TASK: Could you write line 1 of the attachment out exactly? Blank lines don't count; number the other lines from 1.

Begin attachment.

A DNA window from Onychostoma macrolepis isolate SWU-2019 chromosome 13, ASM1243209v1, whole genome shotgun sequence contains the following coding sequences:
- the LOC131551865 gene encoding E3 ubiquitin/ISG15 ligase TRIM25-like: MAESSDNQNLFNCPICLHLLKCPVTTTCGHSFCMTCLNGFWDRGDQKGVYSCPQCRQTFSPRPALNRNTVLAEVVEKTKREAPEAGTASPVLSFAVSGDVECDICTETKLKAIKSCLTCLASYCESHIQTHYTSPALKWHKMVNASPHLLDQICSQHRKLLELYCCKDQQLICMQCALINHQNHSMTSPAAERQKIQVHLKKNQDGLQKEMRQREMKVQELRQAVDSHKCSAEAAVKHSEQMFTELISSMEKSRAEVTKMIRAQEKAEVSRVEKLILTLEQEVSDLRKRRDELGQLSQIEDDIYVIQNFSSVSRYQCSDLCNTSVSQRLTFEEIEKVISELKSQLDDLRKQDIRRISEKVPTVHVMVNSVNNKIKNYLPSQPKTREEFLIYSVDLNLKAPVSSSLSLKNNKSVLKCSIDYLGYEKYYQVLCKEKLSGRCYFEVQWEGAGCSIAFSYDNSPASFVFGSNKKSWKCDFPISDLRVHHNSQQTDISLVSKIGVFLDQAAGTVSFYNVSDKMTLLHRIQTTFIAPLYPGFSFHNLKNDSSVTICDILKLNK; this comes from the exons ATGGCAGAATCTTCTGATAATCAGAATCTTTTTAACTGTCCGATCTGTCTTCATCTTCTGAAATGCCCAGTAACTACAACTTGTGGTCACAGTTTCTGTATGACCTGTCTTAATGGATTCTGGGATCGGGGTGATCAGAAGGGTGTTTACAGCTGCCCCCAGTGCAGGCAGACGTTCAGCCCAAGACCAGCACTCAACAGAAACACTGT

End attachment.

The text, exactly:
A DNA window from Onychostoma macrolepis isolate SWU-2019 chromosome 13, ASM1243209v1, whole genome shotgun sequence contains the following coding sequences: